The next part is really fiddly. You must remove the water pump and oil pump, which happens to be chain driven off of the input shaft (where I just removed the clutch basket from).
This procedure falls into a mechanic’s version of the chicken-or-the-egg scenario. To get the chain off of the input shaft, you have to remove the water/oil pump. To remove the water/oil pump, you have to get the chain off of the input shaft.
All I can say about this one is that I was able to do it. I slipped into a black out state and when I awoke I had the water / oil pump removed. It is a struggle but with enough choice words and handy motions, it can be done.
Are we there yet?
Yes! We are there! Now it is time to actually start splitting the cases.
When you’re staring at the bottom end of the engine you see a lot of screws and bolts. I mean, it’s as if the Yamaha engineers ran to the local hardware store, grabbed four of each type and size of bolt they had and then threw them into the CAD drawing. Such a sight can put the fun of tearing an engine down on full stop. This is where you MUST be organized when removing the bolts. You truly cannot have anything left over when reassembly occurs. Guys, seriously. This is important.
Removing some of these bolts is a frightening experience. They are all torqued down into the aluminum block and probably have never been removed before. Many feel like they are straddling the line of complete shearing. Have faith that they will not.
A few slight taps of the rubber mallet and the bottom case is liberated!
At this point it really hits home that there is no turning back now. I was inside this engine.
Next, I remove the output shaft which plays host to a whole set of gears. This sucker is heavy. With that out of the way, you are able to inspect the shift forks. These are the mechanisms that actually move the gears around in the transmission. Scarring on them points to bad shifts, which apparently this poor bike was subjected to. It is very common on older Yamahas for second gear to pop into neutral under hard acceleration. This is one of the causes.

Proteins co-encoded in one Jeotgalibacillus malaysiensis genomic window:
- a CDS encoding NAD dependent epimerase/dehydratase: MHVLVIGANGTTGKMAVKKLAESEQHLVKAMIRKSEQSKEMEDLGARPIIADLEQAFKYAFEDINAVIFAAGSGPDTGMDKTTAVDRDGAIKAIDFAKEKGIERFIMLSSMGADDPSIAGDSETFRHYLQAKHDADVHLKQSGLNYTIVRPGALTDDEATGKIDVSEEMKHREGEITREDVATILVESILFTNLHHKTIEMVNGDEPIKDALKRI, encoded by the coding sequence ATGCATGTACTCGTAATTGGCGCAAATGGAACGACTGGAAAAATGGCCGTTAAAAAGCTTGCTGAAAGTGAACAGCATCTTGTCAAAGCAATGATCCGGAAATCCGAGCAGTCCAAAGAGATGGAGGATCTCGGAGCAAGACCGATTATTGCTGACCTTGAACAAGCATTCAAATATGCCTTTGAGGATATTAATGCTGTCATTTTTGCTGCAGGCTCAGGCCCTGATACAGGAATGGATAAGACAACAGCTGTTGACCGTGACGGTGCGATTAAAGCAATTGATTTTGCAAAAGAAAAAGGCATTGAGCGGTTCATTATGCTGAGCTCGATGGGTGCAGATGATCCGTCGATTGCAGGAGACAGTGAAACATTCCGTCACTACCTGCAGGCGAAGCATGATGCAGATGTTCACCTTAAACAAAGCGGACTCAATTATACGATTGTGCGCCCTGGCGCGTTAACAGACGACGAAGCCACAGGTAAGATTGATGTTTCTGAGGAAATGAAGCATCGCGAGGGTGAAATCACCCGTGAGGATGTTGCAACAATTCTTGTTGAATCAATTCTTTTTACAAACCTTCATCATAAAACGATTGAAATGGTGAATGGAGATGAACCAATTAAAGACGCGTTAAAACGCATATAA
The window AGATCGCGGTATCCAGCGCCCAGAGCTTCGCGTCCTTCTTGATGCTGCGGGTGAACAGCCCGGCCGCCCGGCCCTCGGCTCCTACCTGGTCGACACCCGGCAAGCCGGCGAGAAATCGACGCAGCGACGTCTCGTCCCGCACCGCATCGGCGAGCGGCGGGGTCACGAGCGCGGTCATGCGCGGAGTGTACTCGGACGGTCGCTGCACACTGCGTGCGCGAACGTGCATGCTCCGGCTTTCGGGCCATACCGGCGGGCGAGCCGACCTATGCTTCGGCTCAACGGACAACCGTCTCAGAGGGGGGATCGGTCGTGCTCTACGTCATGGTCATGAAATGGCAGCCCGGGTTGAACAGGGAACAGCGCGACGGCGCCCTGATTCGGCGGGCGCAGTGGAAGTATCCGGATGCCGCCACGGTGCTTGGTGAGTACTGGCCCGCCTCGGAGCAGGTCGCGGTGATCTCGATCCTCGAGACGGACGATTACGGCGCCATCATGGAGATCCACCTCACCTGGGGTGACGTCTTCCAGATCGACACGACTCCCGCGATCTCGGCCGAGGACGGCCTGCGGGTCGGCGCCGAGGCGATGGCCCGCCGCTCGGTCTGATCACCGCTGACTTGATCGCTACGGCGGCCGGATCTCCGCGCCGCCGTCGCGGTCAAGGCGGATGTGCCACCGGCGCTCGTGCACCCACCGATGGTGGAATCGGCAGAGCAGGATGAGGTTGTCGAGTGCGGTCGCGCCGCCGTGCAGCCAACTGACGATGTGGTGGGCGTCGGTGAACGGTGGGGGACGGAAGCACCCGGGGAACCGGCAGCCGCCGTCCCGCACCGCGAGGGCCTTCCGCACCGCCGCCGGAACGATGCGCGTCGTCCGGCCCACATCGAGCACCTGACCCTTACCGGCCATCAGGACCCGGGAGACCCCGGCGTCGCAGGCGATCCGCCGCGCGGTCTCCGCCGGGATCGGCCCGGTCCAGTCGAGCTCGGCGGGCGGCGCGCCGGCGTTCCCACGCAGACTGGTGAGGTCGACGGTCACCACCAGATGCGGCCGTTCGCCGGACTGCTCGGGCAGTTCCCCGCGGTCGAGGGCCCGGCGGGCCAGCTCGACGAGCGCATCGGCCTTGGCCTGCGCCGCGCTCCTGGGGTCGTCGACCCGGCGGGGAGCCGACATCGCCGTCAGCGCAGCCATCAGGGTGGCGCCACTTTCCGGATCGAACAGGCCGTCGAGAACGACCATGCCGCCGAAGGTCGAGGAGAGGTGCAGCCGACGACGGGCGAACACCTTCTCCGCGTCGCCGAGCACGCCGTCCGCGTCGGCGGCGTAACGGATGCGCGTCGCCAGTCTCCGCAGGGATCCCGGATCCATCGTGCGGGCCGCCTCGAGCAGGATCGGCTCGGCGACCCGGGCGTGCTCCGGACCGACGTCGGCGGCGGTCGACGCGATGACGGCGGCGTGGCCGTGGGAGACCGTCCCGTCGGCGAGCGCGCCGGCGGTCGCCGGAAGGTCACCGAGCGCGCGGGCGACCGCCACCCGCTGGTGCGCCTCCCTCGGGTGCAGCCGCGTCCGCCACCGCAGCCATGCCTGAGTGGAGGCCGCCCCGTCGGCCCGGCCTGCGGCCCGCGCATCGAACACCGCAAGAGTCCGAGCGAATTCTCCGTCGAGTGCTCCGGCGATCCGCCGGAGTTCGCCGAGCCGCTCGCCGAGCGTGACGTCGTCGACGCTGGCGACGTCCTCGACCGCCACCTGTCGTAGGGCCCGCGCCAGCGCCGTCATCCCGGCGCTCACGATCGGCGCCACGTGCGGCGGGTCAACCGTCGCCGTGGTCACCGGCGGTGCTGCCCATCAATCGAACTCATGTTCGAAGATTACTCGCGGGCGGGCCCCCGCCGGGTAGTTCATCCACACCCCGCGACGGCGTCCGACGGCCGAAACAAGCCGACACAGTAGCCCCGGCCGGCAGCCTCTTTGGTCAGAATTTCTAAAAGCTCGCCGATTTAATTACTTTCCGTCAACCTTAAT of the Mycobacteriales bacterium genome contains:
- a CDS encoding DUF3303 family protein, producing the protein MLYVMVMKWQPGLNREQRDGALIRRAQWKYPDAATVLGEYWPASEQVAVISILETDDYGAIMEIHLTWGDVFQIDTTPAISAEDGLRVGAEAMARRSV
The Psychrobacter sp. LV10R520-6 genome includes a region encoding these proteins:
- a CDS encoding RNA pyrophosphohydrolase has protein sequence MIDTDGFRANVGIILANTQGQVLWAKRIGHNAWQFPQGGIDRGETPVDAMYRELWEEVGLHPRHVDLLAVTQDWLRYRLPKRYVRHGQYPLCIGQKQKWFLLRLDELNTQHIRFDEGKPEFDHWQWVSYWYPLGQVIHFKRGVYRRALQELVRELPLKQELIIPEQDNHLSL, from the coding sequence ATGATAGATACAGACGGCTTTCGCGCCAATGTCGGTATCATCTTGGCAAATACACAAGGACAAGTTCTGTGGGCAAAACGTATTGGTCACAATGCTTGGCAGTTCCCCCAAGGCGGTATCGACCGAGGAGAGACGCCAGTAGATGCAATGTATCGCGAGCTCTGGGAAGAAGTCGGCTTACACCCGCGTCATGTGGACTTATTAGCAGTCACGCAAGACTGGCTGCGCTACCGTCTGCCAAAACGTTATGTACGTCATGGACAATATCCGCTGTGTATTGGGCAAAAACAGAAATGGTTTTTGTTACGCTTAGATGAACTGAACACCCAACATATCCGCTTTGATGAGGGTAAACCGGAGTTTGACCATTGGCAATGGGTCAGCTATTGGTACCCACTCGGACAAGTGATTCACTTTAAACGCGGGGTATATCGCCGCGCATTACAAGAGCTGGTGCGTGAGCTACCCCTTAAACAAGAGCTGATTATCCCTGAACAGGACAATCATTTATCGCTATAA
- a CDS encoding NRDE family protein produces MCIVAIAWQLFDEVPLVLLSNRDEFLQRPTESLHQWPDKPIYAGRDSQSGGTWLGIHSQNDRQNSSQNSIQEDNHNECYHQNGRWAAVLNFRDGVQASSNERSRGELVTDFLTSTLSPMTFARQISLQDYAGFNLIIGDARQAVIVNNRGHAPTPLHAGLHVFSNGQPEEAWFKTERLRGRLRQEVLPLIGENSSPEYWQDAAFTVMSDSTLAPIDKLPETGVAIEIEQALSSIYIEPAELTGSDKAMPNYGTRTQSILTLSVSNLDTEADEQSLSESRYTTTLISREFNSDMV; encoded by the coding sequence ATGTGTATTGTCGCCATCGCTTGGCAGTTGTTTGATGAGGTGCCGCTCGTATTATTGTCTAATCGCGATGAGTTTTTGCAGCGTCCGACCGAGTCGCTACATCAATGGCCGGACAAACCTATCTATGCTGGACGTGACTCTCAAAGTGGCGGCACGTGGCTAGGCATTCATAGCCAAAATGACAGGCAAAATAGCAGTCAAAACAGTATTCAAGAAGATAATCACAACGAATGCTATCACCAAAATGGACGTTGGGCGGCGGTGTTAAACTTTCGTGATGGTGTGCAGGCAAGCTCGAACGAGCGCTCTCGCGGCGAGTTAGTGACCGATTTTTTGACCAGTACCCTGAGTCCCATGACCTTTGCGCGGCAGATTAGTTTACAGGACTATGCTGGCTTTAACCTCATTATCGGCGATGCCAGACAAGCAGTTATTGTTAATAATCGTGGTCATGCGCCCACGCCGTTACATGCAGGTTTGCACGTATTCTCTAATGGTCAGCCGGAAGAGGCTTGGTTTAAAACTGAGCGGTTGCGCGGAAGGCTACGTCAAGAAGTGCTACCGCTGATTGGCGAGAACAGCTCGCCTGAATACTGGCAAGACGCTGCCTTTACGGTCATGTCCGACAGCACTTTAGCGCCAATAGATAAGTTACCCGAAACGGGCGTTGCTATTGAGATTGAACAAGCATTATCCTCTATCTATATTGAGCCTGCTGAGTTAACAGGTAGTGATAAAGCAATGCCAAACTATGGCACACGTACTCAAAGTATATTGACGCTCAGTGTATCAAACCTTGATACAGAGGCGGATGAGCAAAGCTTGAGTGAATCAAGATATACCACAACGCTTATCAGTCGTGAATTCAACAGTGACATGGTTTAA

I remove the input shaft which houses the other set of gears. Then, I move everything onto the kitchen table for absolute cleanliness to inspect!
I start to remove the gears from the shafts – it also important to remember the order of things here.
The gears in a motorcycle transmission are different than those found in a typical car’s transmission. A car’s transmission uses synchronizers to ensure that gears mesh appropriately when shifting. There is a slight pause between shifts to allow gears to match each other’s speed. A motorcycle is a completely different beast as it is a sequential transmission. You can’t skip gears in a motorcycle transmission. To get from second to fourth, you must first go through third. Synchronizers don’t exist in a motorcycle transmission. Their closest counterpart is called a “dog”. And let me tell, these dogs take a beating.
Every shift is metal-on-metal clash that produces wear. A good rider can feel and hear shifting “sweet spots” which produces as little wear as possible. However, especially among newer riders, some never develop good shifting technique. The poor transmission pays the price. Here are the male and female dogs on the gears I just pulled out this R1’s transmission. It is important to note that all of these dogs started life as completely 90-degree angles.
Every gear in the transmission was in a similar state. Remember the shift forks? Upon removing them, you could tell a couple of them had met similar demise.
What to do?
As you know, I only had at this point $300 wrapped up in the bike. I now arrived at a crossroad. There is no way I could put this engine back together with knowing the sorry shape of the transmission. I knew the low blue book value on the bike was around $2500. I could get out now, sell everything for parts, and live happily ever after, OR, I could essentially buy a whole new transmission in genuine new-old-stock Yamaha parts and give this bike back the life it deserved.
As I’m sure you have determined by this point, I am poor at making logical decisions. So the decision was made. I dived in bank-account first. I made a list of everything I needed. I put that list into a shopping cart. And I clicked “Buy”. The wait began.
Except there wasn’t any waiting around, because if you remember correctly, this whole bike was in pieces and there were plenty of other jobs to attend to aside from the engine and transmission. Check out my next installment to see all the periphery fixes I completed while waiting for the box of gold to arrive.
Expenditures so far:
Initial purchase: $300
Transmission rebuild parts: $1,235.97